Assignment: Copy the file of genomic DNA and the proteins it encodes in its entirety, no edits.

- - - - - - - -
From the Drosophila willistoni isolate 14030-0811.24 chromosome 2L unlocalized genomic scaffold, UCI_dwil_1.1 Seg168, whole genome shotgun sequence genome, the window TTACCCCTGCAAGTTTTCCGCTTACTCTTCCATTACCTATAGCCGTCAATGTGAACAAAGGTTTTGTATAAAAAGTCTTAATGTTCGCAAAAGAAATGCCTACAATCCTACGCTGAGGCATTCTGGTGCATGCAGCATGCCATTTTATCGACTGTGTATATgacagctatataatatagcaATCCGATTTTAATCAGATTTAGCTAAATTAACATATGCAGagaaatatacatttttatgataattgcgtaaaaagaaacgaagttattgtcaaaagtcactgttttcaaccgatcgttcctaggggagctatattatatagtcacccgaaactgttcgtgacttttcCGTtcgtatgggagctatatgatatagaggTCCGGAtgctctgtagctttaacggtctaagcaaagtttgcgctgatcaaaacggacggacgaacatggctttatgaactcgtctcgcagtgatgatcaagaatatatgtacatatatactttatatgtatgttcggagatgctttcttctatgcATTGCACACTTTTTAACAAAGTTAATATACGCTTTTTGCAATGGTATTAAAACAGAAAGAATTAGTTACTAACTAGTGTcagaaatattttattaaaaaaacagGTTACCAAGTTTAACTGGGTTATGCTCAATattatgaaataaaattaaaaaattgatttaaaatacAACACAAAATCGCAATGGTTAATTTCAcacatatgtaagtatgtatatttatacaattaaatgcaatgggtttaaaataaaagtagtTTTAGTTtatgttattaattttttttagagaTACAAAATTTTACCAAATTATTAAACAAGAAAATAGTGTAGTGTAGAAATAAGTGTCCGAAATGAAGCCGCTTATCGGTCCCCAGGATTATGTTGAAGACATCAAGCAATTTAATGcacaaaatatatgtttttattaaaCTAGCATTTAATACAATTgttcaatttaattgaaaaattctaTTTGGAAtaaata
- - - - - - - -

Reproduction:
From the Drosophila willistoni isolate 14030-0811.24 chromosome 2L unlocalized genomic scaffold, UCI_dwil_1.1 Seg168, whole genome shotgun sequence genome, the window TTACCCCTGCAAGTTTTCCGCTTACTCTTCCATTACCTATAGCCGTCAATGTGAACAAAGGTTTTGTATAAAAAGTCTTAATGTTCGCAAAAGAAATGCCTACAATCCTACGCTGAGGCATTCTGGTGCATGCAGCATGCCATTTTATCGACTGTGTATATgacagctatataatatagcaATCCGATTTTAATCAGATTTAGCTAAATTAACATATGCAGagaaatatacatttttatgataattgcgtaaaaagaaacgaagttattgtcaaaagtcactgttttcaaccgatcgttcctaggggagctatattatatagtcacccgaaactgttcgtgacttttcCGTtcgtatgggagctatatgatatagaggTCCGGAtgctctgtagctttaacggtctaagcaaagtttgcgctgatcaaaacggacggacgaacatggctttatgaactcgtctcgcagtgatgatcaagaatatatgtacatatatactttatatgtatgttcggagatgctttcttctatgcATTGCACACTTTTTAACAAAGTTAATATACGCTTTTTGCAATGGTATTAAAACAGAAAGAATTAGTTACTAACTAGTGTcagaaatattttattaaaaaaacagGTTACCAAGTTTAACTGGGTTATGCTCAATattatgaaataaaattaaaaaattgatttaaaatacAACACAAAATCGCAATGGTTAATTTCAcacatatgtaagtatgtatatttatacaattaaatgcaatgggtttaaaataaaagtagtTTTAGTTtatgttattaattttttttagagaTACAAAATTTTACCAAATTATTAAACAAGAAAATAGTGTAGTGTAGAAATAAGTGTCCGAAATGAAGCCGCTTATCGGTCCCCAGGATTATGTTGAAGACATCAAGCAATTTAATGcacaaaatatatgtttttattaaaCTAGCATTTAATACAATTgttcaatttaattgaaaaattctaTTTGGAAtaaata